million fry that started out. And, surprisingly, millions of fry,
particularly the Harrison, take up residence in the Fraser plume, and
so its entire Lower Mainland contaminants don’t kill sockeye.

the ocean, it turns out that it is unlikely that marine mammals ate
them all, even though they snack on chum at the Puntledge River
estuary. Nor did unauthorized fishing outside our 320-kilometre
territorial waters account for losses. Later, up-river migration of
adults — as much as 600 kilometres — seems not to have killed many
returning adults either, nor affected the health of the next year’s fry
they spawned.

So what did they find? The most likely causes are:
marine and freshwater pathogens like viruses, bacteria and sea lice;
ocean conditions and a huge negative algal bloom inside Georgia Strait;
outside waters were ruled out for 2007-2009. Georgia Strait
conditions of algae, oxygen, salinity, acidity or other physical and
biological conditions are seen to have long-term negative effects on
survivability, though these conditions are not prevalent every year.
And this may help explain the 2010 bumper crop that no one expected;
and why Harrison River sockeye that transit Juan de Fuca have been
growing in numbers steadily for the past 20 years, contrary to the

Though the scientists thought pathogens were a big
negative factor, more science is needed to absolutely nail these down.
But it seems to be — wait for it — fish farm issues, say, sea lice,
and viruses. Environmentalist Alexandra Morton has asked the commission
to compel the farms to release data that they have been withholding.
It is the virus situation that is the nightmare scenario: farmed
Chinook salmon likely passed a salmon leukemia retrovirus to the farmed
Atlantics and they infected the returning sockeye adults. This is DFO
research from Dr. Kristina Miller. The sockeye managed the long swim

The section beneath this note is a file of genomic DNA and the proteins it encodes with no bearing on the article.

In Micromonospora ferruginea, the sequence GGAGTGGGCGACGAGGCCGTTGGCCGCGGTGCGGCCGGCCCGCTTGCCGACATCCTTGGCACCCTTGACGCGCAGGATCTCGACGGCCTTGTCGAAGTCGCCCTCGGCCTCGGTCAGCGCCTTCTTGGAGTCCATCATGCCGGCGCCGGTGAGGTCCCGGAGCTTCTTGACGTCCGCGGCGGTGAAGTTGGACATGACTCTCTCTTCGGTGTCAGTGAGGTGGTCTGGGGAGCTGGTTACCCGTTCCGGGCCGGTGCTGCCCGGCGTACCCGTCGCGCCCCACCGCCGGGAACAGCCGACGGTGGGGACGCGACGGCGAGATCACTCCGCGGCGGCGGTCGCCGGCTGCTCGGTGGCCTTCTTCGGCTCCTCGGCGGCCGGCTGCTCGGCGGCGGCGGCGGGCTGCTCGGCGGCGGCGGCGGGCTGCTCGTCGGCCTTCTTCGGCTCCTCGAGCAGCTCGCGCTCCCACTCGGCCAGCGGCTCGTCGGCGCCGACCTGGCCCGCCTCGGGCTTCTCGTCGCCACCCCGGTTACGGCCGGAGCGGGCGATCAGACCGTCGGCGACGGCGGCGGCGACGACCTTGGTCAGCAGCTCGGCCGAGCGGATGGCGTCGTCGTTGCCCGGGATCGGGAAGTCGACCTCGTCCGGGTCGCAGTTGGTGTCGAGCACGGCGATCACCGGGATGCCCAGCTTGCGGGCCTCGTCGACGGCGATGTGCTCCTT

upstream only to die prior to spawning.

Another scientist,
Michael Kent, studying viral transmission, reviewed work that has shown
this fast mutating bug can infect dogs, sheep and humans. This is the
nightmare. Make sure you cook your Fraser sockeye well, and send a
letter to Gail Shea saying: fund more of Miller’s research, toute de

This is a fascinating, heavy crunching science report. If
you read only one table in your investigation of this issue, let it be
E-2. This table summarizes all the research for or against a possible
explanation and will inform your understanding of salmon science for
the rest of your fishing days:

Read article at TimesColonist.com


The people have spoken: Put fish farms on land and in closed containment


Article by D.C. Reid in the Victoria Times Colonist. “The people of B.C. have done it again. They canoed down the Fraser River from our city of Hope for sockeye salmon. And in a torrential monsoon, hundreds more stood out in Vancouver and shivered on the on-foot migration to the Cohen Commission that is looking into the disaster of last year’s Fraser sockeye run.”
Read article


Farmed salmon fail organic test


Letter to the editor by Chris Genovali of the Raincoast Consaervation Society in the Times Colonist.

“the B.C. fish farm industry relies on the application of the agricultural drug Slice to address chronic sea lice outbreaks.

“Emamectin benzoate is the active ingredient in Slice, which is administered in feed. The use of Slice is a concern to scientists like David Carpenter, professor at the environmental health and toxicology division at the University of Albany in New York. Carpenter has said that ’emamectin is one of a class of drugs known to block a major inhibitory neural transmitter in the brain. Animal studies have demonstrated exposure to this chemical during development causes changes in behaviour and growth as well as pathological changes in the brain.'”

Read letter